A new study provides evidence that certain patterns of electrical brain activity, particularly the phase resetting rate, is associated with changes in depressed mood. The findings, published in Scientific Reports, could help to facilitate the early detection of major depression and the development of novel treatments in the future.
Depression is a widespread and often debilitating mental health condition, affecting millions of people worldwide. While experts have long recognized its impact, the precise mechanisms underlying depression have remained elusive. Traditionally, diagnosis has relied on interviews and clinical observations, making it challenging to identify depression in its early stages or monitor its progression effectively.
Scientists have explored the potential of electroencephalogram (EEG) data, which measures electrical activity in the brain, as a tool for diagnosing and understanding depression. While previous research has shown promise in using EEG data to classify individuals as either depressed or healthy, the connection between specific EEG patterns and the nuances of daily mood fluctuations had yet to be fully explored.
The researchers embarked on this study with a twofold goal in mind. Firstly, they aimed to investigate whether changes in brain activity, as captured by EEG, could be indicative of shifts in a person’s daily mood. Secondly, they sought to develop practical biomarkers for early detection of depression. To achieve this, they revisited and reanalyzed EEG data from a previous study that examined the EEG patterns of healthy individuals with varying degrees of depressive tendencies.
“Many students at my university suffered from depression, and several of the students I supervised had also experienced depression,” explained study author Masahiko Morita, a professor at the University of Tsukuba. “My collaborator, Dr. Kawasaki, was studying the relationship between depression and EEG, so I applied the shallow neural network I had developed (which is more transparent than deep neural networks) to EEG analysis.”
The study involved ten volunteers, aged 18 to 34, recruited from a university and online sources. The researchers focused on comparing changes in EEG patterns within individuals, avoiding the potential biases associated with inter-individual comparisons.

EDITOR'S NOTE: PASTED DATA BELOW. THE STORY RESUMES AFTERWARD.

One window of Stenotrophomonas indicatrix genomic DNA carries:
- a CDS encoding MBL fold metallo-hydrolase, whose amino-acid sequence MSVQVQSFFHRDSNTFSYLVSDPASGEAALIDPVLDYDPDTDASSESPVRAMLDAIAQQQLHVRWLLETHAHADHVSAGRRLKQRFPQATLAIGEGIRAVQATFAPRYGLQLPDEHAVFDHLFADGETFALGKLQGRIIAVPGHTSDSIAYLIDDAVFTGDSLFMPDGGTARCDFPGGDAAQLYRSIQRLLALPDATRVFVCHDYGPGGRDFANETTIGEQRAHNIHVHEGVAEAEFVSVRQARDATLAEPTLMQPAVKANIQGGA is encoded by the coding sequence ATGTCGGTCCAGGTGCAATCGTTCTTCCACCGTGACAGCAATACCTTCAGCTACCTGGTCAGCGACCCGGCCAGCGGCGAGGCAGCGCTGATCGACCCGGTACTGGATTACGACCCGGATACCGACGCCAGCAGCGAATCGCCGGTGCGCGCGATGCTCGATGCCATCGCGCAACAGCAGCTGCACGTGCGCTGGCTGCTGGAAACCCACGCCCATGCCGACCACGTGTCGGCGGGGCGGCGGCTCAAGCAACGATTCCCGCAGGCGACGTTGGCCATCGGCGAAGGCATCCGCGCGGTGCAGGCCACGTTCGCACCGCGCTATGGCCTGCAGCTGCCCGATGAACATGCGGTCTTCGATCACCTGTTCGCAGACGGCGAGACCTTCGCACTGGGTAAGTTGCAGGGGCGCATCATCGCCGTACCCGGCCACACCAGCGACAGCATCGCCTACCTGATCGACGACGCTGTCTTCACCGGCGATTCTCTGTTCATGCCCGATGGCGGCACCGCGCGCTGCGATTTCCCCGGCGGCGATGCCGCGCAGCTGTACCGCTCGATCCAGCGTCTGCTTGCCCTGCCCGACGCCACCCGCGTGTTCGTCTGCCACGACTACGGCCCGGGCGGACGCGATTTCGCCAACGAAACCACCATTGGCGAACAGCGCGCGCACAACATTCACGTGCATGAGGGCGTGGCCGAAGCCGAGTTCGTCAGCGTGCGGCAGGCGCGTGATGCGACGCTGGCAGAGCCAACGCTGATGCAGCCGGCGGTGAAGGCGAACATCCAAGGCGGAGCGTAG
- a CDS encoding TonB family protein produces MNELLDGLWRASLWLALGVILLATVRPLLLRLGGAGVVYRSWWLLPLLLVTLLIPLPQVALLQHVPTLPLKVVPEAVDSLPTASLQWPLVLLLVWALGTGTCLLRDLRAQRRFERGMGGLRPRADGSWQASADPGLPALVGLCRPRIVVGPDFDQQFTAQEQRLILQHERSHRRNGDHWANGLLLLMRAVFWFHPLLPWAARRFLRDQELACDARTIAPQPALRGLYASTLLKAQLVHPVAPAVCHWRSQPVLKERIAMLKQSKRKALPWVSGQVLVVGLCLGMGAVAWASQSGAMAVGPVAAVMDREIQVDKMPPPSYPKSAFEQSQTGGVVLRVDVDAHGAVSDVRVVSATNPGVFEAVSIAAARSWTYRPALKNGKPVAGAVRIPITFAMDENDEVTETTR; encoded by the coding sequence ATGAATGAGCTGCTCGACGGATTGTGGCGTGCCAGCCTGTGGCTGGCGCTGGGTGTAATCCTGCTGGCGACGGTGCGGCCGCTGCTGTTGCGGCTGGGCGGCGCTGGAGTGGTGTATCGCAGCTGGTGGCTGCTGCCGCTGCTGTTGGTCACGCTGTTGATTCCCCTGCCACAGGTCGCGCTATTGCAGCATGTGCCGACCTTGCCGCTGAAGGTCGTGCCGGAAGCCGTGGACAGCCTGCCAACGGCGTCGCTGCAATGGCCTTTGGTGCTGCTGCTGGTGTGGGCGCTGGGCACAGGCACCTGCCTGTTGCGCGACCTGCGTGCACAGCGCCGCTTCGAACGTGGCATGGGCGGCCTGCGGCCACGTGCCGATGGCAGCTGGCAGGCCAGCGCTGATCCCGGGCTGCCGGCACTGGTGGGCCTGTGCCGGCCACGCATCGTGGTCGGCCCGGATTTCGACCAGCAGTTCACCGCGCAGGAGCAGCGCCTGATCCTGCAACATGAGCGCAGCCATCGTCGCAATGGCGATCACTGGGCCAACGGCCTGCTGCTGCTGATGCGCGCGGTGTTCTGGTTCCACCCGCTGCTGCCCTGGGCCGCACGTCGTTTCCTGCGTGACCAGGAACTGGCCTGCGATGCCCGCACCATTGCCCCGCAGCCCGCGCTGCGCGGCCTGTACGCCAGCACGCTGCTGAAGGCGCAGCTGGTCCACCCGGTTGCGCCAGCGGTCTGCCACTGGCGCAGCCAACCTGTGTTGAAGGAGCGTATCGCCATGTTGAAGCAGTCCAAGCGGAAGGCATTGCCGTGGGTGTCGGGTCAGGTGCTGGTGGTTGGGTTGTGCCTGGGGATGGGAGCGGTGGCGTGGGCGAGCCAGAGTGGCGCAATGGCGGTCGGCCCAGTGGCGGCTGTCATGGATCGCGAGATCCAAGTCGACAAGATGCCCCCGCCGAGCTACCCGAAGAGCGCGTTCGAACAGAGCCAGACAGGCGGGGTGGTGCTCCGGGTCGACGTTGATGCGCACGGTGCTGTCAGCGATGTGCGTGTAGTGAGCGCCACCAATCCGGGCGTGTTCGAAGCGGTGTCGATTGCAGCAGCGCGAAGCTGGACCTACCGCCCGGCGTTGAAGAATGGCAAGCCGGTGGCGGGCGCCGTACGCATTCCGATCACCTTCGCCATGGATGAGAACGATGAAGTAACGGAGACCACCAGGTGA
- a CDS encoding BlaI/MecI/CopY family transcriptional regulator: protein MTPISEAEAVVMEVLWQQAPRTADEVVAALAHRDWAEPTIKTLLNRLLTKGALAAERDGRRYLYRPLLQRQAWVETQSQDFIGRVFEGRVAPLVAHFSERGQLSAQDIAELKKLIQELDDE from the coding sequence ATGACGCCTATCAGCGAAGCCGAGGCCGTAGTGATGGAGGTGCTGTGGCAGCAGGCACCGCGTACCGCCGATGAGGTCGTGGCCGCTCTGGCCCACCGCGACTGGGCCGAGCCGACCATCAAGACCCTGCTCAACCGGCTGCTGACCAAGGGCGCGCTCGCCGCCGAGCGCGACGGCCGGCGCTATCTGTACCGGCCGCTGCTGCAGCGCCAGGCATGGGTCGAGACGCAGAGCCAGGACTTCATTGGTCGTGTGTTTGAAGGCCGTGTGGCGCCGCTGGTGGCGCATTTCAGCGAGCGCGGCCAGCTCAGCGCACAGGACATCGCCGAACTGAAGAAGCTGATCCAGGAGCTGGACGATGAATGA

Each measurement session consisted of two components. First, participants completed a self-report questionnaire called the Profile of Mood States 2nd edition (POMS-2). This questionnaire assessed various mood states, with a particular focus on the Depression-Dejection (DD) scores. These scores provided insights into the participants’ levels of depressed mood at the time of the measurement.
Participants were instructed to take an EEG device and a computer to their homes, where they performed daily self-measurements for two to four weeks. They were encouraged to maintain consistency in measurement times and were provided instructions on wearing the EEG device correctly. After completing the measurements, participants returned the equipment.
This EEG device recorded brain activity while participants were in a resting state, with both open and closed eyes. However, the study primarily concentrated on the data collected during the eyes-closed condition, as it showed more clarity and relevance to the investigation.
The study’s most compelling findings emerged when analyzing the EEG data in conjunction with mood scores. Notably, the mean relative angular speed (MRAS), mean normalized amplitude (MNA), and phase resetting rate (PRR) stood out as key features in understanding the relationship between brain activity and depressed mood.